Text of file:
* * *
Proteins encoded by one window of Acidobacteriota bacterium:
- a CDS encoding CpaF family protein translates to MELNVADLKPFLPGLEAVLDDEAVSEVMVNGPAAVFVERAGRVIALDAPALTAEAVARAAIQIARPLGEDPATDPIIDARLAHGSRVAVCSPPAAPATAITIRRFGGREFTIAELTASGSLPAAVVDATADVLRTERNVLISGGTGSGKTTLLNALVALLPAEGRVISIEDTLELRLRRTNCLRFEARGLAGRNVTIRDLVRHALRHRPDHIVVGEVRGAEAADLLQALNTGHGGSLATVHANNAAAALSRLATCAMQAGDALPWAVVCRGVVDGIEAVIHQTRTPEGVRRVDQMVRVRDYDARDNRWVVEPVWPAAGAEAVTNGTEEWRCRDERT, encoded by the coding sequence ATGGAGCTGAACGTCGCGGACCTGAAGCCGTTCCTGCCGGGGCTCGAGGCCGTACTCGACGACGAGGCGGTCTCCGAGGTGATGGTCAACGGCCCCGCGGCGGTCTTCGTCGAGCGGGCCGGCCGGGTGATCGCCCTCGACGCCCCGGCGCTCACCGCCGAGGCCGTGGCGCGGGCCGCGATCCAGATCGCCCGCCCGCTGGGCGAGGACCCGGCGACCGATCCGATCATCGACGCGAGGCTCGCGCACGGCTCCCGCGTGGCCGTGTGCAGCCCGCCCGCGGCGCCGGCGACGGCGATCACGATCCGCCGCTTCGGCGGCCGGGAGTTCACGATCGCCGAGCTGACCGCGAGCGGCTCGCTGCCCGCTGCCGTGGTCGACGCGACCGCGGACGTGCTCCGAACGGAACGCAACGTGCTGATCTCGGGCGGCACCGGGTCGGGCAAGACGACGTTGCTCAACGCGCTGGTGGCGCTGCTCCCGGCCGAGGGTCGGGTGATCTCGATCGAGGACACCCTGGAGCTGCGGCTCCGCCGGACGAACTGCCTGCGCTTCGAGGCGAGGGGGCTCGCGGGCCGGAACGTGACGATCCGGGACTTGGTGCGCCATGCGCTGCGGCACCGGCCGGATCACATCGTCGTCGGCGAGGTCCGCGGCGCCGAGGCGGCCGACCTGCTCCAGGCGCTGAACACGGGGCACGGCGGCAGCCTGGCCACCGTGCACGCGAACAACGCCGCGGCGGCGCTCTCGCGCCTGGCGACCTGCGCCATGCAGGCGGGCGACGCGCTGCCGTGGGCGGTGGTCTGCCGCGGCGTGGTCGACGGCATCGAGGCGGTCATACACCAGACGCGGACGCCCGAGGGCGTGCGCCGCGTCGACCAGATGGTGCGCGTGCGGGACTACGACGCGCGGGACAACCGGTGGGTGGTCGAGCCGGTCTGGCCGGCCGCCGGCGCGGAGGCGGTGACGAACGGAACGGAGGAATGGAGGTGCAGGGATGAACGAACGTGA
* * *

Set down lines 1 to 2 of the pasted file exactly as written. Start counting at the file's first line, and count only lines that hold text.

Proteins encoded by one window of Acidobacteriota bacterium:
- a CDS encoding CpaF family protein translates to MELNVADLKPFLPGLEAVLDDEAVSEVMVNGPAAVFVERAGRVIALDAPALTAEAVARAAIQIARPLGEDPATDPIIDARLAHGSRVAVCSPPAAPATAITIRRFGGREFTIAELTASGSLPAAVVDATADVLRTERNVLISGGTGSGKTTLLNALVALLPAEGRVISIEDTLELRLRRTNCLRFEARGLAGRNVTIRDLVRHALRHRPDHIVVGEVRGAEAADLLQALNTGHGGSLATVHANNAAAALSRLATCAMQAGDALPWAVVCRGVVDGIEAVIHQTRTPEGVRRVDQMVRVRDYDARDNRWVVEPVWPAAGAEAVTNGTEEWRCRDERT, encoded by the coding sequence ATGGAGCTGAACGTCGCGGACCTGAAGCCGTTCCTGCCGGGGCTCGAGGCCGTACTCGACGACGAGGCGGTCTCCGAGGTGATGGTCAACGGCCCCGCGGCGGTCTTCGTCGAGCGGGCCGGCCGGGTGATCGCCCTCGACGCCCCGGCGCTCACCGCCGAGGCCGTGGCGCGGGCCGCGATCCAGATCGCCCGCCCGCTGGGCGAGGACCCGGCGACCGATCCGATCATCGACGCGAGGCTCGCGCACGGCTCCCGCGTGGCCGTGTGCAGCCCGCCCGCGGCGCCGGCGACGGCGATCACGATCCGCCGCTTCGGCGGCCGGGAGTTCACGATCGCCGAGCTGACCGCGAGCGGCTCGCTGCCCGCTGCCGTGGTCGACGCGACCGCGGACGTGCTCCGAACGGAACGCAACGTGCTGATCTCGGGCGGCACCGGGTCGGGCAAGACGACGTTGCTCAACGCGCTGGTGGCGCTGCTCCCGGCCGAGGGTCGGGTGATCTCGATCGAGGACACCCTGGAGCTGCGGCTCCGCCGGACGAACTGCCTGCGCTTCGAGGCGAGGGGGCTCGCGGGCCGGAACGTGACGATCCGGGACTTGGTGCGCCATGCGCTGCGGCACCGGCCGGATCACATCGTCGTCGGCGAGGTCCGCGGCGCCGAGGCGGCCGACCTGCTCCAGGCGCTGAACACGGGGCACGGCGGCAGCCTGGCCACCGTGCACGCGAACAACGCCGCGGCGGCGCTCTCGCGCCTGGCGACCTGCGCCATGCAGGCGGGCGACGCGCTGCCGTGGGCGGTGGTCTGCCGCGGCGTGGTCGACGGCATCGAGGCGGTCATACACCAGACGCGGACGCCCGAGGGCGTGCGCCGCGTCGACCAGATGGTGCGCGTGCGGGACTACGACGCGCGGGACAACCGGTGGGTGGTCGAGCCGGTCTGGCCGGCCGCCGGCGCGGAGGCGGTGACGAACGGAACGGAGGAATGGAGGTGCAGGGATGAACGAACGTGA